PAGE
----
Coraid Etherdrive SRX™ software transforms simple hardware into high performance Ethernet block storage at 10x price/performance advantage over Fibre Channel and iSCSI.

Now shipping with four new hardware configurations, Coraid EtherDrive SRX now supports text/email notifications, 4K Advanced Format disk drives, VMware ESX 6.0/6.5 and more.

Get Started


Coraid EtherDrive products are designed to transform even the most basic hardware into high-performance storage arrays. From software to hardware, from purchase to implementation into your network, the Coraid team will help you every step of the way. Learn more about products→


The flexibility of Coraid EtherDrive storage systems allows unique solutions for unique problems. Whether your organization is looking for lightweight fast, all-flash storage or just needs reliable backup space, there is something for you. Learn more about solutions→


The key to the speed, versatility, and dependability of Coraid EtherDrive storage is in the technology: ATA-over-Ethernet, EthOS, and efficient code. Learn more about the technology→


Whether your organization has a classic Coraid appliance or you’re looking to build new systems, the Coraid team has your back. Learn more about support→


Brantley CoileCoraid is the storage appliance brand of SouthSuite, Inc and the next chapter in a 16 year journey.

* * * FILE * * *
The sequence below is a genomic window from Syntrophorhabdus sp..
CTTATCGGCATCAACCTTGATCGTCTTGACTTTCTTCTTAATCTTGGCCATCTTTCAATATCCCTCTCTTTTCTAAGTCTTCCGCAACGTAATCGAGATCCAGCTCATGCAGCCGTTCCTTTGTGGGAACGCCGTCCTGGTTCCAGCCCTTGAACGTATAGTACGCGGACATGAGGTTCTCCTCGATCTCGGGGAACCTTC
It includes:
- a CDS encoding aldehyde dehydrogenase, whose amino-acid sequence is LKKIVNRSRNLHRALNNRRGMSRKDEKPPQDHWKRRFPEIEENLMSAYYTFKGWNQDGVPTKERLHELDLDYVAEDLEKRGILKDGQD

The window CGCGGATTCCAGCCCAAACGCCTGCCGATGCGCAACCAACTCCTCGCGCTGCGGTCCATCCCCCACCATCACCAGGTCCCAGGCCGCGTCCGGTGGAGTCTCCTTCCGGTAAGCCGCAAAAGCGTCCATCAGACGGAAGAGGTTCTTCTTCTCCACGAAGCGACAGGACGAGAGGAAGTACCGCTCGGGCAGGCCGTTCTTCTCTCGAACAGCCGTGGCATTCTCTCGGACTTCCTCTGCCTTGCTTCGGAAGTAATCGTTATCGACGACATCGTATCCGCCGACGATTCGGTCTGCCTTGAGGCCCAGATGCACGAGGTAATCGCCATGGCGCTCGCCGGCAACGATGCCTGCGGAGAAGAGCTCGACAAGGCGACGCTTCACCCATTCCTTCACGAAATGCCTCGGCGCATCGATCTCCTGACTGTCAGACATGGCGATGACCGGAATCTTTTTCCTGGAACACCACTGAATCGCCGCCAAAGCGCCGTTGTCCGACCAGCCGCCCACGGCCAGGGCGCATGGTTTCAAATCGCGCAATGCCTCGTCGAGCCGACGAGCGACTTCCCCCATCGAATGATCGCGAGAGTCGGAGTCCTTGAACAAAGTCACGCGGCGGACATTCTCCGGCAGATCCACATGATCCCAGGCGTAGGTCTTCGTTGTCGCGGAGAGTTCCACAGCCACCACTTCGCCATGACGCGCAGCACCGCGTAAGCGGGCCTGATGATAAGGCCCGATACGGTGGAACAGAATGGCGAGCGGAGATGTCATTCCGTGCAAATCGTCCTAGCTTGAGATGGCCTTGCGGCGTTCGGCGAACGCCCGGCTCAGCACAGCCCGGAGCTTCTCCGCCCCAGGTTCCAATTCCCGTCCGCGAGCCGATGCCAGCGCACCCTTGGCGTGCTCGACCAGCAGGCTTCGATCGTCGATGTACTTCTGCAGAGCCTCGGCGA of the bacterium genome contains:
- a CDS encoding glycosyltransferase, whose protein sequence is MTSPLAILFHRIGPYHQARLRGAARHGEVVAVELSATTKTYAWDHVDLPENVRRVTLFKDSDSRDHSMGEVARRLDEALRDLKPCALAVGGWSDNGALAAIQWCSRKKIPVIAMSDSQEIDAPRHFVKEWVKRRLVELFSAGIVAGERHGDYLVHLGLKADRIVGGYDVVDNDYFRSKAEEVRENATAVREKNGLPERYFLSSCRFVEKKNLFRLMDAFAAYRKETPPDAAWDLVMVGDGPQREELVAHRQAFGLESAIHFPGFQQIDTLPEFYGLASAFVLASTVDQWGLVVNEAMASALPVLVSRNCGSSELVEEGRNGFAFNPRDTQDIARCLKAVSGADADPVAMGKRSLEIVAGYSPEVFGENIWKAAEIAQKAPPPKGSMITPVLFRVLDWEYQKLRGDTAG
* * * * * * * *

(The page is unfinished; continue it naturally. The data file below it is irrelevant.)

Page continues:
Brantley Coile founded Coraid, Inc. in 2000. He and a small team of developers worked on inventing the ATA-over-Ethernet protocol and began selling their first storage appliances in 2005. The organization grew rapidly until the recession of 2008. As sales plummeted globally, Coile was left with a difficult decision: lay off half the staff or seek venture funding. Learn more about Coraid’s History→

Latest from the Blog

Mentors and Mainframe Cores

In my recent blog post, Software Tools and Punchcards, I shared a few stories about one of my early mentors, Bob Stearns. I can’t stress how much I learned from him and how much I strive to share that knowledge with others. In a time when software was almost 100% written in assembler, COBOL, or FORTRAN, Bob introduced me to Pascal and C. He knew the IBM 3270 terminals inside and out. They ran on Intel 8080s and Bob showed me how to manipulate them to run our own software. He showed me how to create a simple 8080 assembler out of the IBM 370 macros too. I once visited Bob’s home and noticed an unusual doorstop between his kitchen and dining room. It was about two-and-a-half feet long and with clipped off wires along the sides. At first, I thought it was hollow. Then I thought it had a screen. Then I realized what it was.

Read more→